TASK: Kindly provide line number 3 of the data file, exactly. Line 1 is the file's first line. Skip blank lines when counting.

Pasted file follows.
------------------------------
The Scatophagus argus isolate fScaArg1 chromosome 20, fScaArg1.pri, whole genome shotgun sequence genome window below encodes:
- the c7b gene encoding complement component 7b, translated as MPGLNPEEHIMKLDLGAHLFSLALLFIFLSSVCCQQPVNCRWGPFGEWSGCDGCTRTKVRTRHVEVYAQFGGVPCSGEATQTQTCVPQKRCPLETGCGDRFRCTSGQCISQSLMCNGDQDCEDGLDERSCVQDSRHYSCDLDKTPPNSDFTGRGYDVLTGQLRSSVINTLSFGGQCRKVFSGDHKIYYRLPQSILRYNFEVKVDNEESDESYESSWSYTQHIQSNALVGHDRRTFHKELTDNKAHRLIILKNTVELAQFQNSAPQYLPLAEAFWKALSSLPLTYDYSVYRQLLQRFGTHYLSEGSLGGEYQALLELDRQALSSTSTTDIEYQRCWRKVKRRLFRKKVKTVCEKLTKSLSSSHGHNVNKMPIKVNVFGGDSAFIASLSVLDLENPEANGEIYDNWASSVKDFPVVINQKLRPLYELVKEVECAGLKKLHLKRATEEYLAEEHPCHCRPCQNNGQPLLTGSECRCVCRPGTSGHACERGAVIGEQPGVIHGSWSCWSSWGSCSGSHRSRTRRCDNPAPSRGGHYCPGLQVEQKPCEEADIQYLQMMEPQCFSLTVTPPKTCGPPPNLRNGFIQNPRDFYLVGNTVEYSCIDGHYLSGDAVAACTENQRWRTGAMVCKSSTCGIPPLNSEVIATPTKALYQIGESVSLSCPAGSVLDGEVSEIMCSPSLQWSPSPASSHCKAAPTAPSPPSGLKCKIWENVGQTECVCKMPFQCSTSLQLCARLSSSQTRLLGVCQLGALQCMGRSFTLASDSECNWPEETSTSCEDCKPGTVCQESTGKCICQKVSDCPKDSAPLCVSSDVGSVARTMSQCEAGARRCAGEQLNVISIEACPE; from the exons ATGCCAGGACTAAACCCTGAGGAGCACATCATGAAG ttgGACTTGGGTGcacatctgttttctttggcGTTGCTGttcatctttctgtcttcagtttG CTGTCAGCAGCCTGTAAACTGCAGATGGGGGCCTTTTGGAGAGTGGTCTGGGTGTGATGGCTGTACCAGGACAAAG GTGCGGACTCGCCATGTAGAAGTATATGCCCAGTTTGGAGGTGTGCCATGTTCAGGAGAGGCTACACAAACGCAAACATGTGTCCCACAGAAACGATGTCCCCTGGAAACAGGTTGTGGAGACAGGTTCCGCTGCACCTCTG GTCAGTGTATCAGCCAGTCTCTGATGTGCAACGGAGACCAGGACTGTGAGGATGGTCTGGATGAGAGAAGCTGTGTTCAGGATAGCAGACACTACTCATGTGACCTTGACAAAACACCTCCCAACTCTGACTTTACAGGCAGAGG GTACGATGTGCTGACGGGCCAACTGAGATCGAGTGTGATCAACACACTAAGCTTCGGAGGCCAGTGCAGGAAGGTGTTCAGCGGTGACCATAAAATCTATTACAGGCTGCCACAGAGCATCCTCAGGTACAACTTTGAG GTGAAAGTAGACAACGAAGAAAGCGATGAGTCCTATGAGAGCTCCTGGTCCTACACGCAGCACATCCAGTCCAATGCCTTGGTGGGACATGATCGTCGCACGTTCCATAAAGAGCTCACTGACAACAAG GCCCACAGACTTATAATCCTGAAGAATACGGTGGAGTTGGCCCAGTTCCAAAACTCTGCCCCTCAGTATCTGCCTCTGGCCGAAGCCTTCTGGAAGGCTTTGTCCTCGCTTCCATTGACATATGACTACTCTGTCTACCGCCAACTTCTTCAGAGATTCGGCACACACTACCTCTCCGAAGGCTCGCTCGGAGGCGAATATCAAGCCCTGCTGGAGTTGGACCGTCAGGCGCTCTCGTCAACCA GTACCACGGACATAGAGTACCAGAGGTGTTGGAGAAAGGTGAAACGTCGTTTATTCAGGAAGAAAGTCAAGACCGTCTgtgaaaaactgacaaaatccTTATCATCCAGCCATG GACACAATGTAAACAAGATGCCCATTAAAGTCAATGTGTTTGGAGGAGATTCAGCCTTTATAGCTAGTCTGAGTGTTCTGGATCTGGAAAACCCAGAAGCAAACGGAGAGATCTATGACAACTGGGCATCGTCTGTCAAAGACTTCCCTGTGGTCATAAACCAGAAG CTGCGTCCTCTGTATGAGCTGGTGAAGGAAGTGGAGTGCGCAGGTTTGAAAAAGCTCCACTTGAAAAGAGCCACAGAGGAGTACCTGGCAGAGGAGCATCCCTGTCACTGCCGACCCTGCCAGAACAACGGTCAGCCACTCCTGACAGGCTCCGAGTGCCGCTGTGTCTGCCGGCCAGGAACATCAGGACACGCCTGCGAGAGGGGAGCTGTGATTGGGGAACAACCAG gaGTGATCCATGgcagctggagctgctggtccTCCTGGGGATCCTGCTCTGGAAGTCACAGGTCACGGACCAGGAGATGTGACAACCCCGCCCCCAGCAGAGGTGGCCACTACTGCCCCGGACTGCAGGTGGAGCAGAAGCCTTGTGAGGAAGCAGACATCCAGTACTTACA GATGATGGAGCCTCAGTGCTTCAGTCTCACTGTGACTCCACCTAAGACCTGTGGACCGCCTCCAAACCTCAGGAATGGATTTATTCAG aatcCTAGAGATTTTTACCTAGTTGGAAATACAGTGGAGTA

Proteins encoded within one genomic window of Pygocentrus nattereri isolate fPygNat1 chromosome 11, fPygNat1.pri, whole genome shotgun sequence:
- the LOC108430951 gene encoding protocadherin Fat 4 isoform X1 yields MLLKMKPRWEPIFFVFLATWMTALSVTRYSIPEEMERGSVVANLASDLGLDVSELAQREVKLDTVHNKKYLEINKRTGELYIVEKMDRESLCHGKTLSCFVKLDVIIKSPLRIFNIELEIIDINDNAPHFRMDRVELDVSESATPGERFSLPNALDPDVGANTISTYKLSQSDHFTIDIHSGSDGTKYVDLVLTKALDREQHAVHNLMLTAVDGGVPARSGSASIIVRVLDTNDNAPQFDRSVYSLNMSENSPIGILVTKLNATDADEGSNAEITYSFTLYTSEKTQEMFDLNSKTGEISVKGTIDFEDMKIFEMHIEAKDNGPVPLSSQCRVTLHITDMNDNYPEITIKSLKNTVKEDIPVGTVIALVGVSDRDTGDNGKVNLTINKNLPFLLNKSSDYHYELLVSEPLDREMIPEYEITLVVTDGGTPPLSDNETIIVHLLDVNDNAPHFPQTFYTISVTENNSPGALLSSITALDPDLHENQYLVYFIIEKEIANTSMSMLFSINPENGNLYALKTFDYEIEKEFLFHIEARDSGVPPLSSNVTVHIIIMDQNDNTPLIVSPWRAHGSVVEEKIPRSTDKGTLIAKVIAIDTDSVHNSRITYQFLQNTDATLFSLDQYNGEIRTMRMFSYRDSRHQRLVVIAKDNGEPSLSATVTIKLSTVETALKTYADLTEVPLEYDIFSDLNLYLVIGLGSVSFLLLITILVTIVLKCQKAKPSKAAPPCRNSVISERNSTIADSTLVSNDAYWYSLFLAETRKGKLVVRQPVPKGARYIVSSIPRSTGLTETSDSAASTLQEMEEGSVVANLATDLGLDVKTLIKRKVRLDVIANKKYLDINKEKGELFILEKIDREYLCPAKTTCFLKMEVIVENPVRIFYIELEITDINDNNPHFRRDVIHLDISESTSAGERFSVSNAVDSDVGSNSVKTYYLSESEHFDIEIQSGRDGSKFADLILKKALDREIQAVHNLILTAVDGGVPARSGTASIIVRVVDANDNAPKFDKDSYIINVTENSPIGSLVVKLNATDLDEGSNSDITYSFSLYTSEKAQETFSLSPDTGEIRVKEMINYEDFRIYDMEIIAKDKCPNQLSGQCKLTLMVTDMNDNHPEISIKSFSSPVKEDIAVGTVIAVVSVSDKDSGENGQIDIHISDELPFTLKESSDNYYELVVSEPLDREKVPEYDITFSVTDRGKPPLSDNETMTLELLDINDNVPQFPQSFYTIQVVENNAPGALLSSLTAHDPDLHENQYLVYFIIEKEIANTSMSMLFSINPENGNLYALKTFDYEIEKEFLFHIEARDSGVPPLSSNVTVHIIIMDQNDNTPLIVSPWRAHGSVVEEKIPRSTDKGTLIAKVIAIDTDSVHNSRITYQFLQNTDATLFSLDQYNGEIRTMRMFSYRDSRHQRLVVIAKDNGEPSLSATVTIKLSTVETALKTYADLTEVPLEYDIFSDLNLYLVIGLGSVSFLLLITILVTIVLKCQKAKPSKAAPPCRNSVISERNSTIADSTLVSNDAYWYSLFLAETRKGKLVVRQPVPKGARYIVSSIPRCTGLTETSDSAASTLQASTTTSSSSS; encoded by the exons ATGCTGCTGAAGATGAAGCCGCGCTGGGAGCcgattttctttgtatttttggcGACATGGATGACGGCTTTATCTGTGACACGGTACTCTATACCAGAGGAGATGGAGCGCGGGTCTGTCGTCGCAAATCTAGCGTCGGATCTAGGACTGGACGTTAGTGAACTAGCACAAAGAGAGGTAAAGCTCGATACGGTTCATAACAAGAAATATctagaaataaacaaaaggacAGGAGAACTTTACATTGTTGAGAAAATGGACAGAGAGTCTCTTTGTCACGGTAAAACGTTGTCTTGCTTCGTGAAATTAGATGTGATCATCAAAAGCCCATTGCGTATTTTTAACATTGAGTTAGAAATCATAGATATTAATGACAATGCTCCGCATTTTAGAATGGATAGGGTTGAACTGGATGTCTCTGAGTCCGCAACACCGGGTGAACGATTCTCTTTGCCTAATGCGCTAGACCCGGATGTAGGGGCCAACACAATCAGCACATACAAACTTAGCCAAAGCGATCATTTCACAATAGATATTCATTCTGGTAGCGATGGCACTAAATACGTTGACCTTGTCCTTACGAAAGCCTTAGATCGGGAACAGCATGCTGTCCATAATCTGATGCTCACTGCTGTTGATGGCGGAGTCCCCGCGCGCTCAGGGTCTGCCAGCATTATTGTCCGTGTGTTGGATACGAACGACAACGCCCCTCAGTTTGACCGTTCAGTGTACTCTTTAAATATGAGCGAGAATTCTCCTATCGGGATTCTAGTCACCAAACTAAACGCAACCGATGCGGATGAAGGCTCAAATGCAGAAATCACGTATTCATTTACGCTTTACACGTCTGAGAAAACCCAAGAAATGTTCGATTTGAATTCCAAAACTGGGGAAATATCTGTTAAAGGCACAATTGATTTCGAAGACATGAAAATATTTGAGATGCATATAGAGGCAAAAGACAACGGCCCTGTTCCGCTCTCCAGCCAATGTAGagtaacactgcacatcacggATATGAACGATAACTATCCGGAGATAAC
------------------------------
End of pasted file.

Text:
Proteins encoded within one genomic window of Pygocentrus nattereri isolate fPygNat1 chromosome 11, fPygNat1.pri, whole genome shotgun sequence: